Peer Advisors: An Important ResourceBY: Claire Radler '19 DATE: February 22, 2016 CATEGORIES: Making the Transition to College, The Life of a First-Year
Coming to Notre Dame, I knew almost no one. Sure, I had met a few people at admitted student events or tours, but I was nowhere close to feeling comfortable when I first arrived on campus. The moment that really hit me was during the opening First Year Mass when I looked around the completely full Joyce Center and realized the only people I knew besides my roommate were the people standing to either side of me, my parents.
How do you connect at Notre Dame?
One of the first resources that I encountered was the peer advising program. Peer advisors are accomplished juniors and seniors that have been through everything a freshman has to face, and much more. They are somebody that is on your side, and someone that you can talk to.
“We want to provide students with everything they need to make the transition to life at Notre Dame as smooth as possible, and to enable them to get adjusted and thrive here, academically, socially, and professionally,” says First Year advisor Fr. Don LaSalle, one of the assistant directors of the peer advising program, "It’s basically to provide another level of support, from a student’s perspective, Sometimes it’s easier to talk to someone who’s a couple years older and who has gone through everything you will to address certain questions.”
Peer advisors are chosen in the spring semester from the rising sophomore and junior classes. “Usually we look for people who have achieved a certain GPA, a certain amount of academic success, so that they can share their experience of doing well at Notre Dame with the first year students," Fr. LaSalle explains.
Students with a GPA above 3.5 and with an advisor recommendation receive an invitation to apply. They go through an extensive application process where they are interviewed by previous peer advisors and the coordinators of the program, director Jenny Fox, and assistant directors Father Don LaSalle and Dr. James Creech. There are about 52 peer advisors, each one in charge of students in two sections of the Moreau First Year Experience.
Fr. LaSalle encourages students to take advantage of the program. “I think the big thing would be to encourage students to take full advantage of the program, use it, because there’s a lot of wisdom in the people who are juniors and seniors; they’ve been around, they know the system, the difficulties and the pluses. They also know a lot about what’s out there in terms of program and internships.”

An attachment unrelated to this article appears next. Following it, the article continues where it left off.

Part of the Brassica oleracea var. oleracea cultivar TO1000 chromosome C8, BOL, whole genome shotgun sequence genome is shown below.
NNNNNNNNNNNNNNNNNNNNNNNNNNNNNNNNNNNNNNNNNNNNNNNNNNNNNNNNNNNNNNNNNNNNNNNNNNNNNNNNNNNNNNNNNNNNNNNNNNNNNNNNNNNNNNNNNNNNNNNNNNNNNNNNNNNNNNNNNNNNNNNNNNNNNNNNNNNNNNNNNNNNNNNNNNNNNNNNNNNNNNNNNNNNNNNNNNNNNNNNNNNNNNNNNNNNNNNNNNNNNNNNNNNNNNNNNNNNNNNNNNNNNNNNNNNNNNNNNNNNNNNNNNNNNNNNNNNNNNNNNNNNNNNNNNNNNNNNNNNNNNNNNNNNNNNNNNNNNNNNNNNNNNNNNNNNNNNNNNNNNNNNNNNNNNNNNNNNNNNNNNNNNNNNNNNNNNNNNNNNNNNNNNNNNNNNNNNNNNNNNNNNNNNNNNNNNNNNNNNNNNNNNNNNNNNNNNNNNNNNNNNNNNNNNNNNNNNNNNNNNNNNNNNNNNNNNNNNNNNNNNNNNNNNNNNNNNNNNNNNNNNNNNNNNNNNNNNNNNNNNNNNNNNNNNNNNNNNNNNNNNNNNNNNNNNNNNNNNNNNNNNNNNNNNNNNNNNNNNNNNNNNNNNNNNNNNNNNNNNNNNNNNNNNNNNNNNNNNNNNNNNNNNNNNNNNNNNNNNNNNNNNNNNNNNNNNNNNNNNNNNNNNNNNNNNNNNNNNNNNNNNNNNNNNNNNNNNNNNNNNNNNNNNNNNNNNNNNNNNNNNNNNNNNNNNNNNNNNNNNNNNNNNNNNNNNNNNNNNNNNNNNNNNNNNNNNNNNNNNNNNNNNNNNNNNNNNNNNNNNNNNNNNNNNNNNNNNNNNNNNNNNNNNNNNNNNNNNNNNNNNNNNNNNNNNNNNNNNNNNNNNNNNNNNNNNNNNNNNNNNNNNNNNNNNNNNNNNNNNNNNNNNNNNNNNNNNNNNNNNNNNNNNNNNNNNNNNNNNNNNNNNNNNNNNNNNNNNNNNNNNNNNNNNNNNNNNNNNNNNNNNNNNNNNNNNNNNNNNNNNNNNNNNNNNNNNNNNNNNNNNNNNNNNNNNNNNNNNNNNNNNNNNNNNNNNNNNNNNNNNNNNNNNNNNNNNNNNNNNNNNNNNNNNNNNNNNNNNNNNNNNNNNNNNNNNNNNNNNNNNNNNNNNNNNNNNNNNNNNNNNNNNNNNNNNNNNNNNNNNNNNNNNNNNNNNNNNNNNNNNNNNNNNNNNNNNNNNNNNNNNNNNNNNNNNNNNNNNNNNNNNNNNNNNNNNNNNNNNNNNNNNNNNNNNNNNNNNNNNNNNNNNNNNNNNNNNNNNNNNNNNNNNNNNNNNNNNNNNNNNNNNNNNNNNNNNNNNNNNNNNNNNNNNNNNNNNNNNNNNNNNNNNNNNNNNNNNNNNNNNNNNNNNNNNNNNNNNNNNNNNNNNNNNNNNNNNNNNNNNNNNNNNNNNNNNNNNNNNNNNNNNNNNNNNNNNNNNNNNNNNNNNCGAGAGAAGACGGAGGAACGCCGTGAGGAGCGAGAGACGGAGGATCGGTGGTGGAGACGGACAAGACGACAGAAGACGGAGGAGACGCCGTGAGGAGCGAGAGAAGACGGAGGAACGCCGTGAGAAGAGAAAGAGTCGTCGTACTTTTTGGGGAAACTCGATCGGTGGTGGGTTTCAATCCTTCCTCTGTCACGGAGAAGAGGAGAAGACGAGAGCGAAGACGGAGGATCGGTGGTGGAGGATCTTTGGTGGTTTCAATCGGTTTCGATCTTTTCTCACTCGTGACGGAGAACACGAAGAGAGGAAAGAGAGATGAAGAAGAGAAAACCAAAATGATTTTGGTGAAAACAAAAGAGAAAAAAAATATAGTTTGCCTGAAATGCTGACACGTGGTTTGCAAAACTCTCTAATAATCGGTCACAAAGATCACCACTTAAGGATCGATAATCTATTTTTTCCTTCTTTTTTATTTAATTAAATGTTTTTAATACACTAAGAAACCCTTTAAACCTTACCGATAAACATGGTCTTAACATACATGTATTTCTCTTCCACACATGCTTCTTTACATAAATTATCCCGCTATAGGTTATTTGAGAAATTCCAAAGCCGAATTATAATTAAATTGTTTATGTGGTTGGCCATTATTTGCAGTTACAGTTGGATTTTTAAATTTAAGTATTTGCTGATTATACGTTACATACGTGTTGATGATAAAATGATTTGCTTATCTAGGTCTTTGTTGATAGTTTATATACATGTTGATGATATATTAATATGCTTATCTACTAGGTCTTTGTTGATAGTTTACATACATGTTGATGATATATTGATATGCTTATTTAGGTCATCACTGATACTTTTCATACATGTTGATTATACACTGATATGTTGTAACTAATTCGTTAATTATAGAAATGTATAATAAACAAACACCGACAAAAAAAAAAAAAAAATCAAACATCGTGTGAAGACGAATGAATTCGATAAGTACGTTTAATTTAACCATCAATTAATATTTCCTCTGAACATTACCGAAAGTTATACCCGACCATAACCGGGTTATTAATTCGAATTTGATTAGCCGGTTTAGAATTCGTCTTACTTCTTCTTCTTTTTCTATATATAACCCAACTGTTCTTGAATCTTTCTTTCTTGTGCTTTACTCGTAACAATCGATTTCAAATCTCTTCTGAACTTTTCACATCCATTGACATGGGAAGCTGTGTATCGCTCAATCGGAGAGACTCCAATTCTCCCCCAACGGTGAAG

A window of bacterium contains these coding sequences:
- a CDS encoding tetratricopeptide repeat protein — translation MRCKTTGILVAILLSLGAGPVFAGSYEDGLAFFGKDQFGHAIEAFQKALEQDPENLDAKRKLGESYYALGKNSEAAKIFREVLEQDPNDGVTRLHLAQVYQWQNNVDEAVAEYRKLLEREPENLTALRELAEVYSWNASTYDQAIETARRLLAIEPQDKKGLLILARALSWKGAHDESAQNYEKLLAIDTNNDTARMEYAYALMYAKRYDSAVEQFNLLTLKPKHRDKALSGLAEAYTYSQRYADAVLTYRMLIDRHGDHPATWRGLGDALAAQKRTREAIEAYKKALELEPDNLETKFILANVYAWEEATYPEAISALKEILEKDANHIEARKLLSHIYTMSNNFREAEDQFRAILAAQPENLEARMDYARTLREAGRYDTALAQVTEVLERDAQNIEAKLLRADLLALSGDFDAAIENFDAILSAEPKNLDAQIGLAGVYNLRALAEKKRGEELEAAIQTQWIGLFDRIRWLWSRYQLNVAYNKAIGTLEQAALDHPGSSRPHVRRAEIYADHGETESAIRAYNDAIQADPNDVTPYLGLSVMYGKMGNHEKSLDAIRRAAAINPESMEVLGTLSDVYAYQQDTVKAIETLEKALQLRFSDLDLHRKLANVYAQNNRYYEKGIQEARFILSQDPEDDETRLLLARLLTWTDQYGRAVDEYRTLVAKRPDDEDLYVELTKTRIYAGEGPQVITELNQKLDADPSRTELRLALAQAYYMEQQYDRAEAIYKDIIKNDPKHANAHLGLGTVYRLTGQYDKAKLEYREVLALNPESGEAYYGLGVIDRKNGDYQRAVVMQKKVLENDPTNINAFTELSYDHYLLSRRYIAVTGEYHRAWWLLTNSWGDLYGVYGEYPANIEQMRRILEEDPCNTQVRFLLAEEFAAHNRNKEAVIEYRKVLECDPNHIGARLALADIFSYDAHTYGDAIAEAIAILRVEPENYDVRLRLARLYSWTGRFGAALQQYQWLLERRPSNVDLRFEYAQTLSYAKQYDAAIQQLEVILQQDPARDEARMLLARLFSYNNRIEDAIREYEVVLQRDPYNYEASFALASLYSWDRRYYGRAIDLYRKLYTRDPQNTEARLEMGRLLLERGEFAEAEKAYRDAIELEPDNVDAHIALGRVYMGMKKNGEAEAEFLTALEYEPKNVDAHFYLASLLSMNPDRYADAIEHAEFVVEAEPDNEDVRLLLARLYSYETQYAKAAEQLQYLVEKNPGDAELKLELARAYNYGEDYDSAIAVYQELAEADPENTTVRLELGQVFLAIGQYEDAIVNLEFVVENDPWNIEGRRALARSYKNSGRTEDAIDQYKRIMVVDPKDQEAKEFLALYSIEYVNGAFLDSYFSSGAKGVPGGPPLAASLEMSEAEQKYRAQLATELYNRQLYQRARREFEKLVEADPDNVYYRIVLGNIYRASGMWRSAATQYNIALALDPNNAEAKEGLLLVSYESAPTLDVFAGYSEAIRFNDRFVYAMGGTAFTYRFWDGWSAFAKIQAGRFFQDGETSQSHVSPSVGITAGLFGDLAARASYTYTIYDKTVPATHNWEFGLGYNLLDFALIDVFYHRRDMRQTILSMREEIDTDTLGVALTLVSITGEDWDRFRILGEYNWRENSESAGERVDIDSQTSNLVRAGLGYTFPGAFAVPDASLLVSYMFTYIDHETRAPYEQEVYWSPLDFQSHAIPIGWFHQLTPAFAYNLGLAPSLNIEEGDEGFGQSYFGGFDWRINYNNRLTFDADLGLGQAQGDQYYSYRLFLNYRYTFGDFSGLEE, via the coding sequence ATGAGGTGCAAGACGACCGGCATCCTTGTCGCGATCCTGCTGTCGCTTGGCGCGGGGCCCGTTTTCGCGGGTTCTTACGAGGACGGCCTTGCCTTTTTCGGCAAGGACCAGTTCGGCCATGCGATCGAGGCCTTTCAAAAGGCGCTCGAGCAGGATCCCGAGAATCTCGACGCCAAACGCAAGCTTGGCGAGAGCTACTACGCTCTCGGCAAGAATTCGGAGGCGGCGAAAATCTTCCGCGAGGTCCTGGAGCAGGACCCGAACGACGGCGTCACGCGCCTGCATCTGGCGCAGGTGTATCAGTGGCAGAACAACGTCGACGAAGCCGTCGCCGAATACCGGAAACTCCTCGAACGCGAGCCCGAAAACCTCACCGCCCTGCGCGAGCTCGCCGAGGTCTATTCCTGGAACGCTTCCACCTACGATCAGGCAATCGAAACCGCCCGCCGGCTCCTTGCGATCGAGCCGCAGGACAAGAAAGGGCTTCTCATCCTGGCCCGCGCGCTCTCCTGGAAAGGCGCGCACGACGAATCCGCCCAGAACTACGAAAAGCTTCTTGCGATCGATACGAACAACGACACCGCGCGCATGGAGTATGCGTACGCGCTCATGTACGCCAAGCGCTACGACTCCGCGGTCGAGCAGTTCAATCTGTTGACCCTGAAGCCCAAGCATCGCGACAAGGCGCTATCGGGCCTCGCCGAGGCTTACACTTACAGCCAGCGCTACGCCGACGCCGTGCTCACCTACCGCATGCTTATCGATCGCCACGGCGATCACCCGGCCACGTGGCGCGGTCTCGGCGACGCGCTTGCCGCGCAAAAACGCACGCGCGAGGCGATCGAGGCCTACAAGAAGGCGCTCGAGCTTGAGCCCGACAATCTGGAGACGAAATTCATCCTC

Juniors and seniors want to help.
Samantha Mannion, a biology major with a minor in anthropology, is a senior peer advisor this year. She lived in Lewis Hall for three years, but now lives off campus. Mannion decided to become a peer advisor because being able to help freshman with some of the same things that she had struggled with was intriguing.
“The most rewarding thing for me is being able to help somebody with an issue that I struggled with my freshman year. Especially if I’m talking to somebody who wants to go into my same major or minor or be involved with something that I did, I enjoy being able to connect them to people that tell them how I did it and some of the things I stumbled on and also to reassure them that if they’re stressed out or worried, I worried about the same thing,” says Mannion.
One of the most common things she helps freshman with is managing the transition to college coursework. College classes are different from high school classes in that they’re less structured, and it can take time for students to adjust. They often need to learn how to manage their time, balance activities, and work ahead. Peer advisors can help.
“I see the program as a good central source of information," says Mannion, “Peer advisors are aware of a lot of different resources on campus, different professors in their department, academic requirements, activities, dorm events, things like that. We can help point them in the right direction:”
Many students have great experiences with their peer advisors.
Grace Parker ‘19 says, “My first meeting with my peer advisor went really well and we had great conversation — but my peer advisor was most helpful with class registration. He held ‘office hours’ and allowed us to come see him with any questions we had about what classes are the hardest, fill up the fastest, stuff like that. Registering for the first time can be intimidating so I was really thankful for the advice.”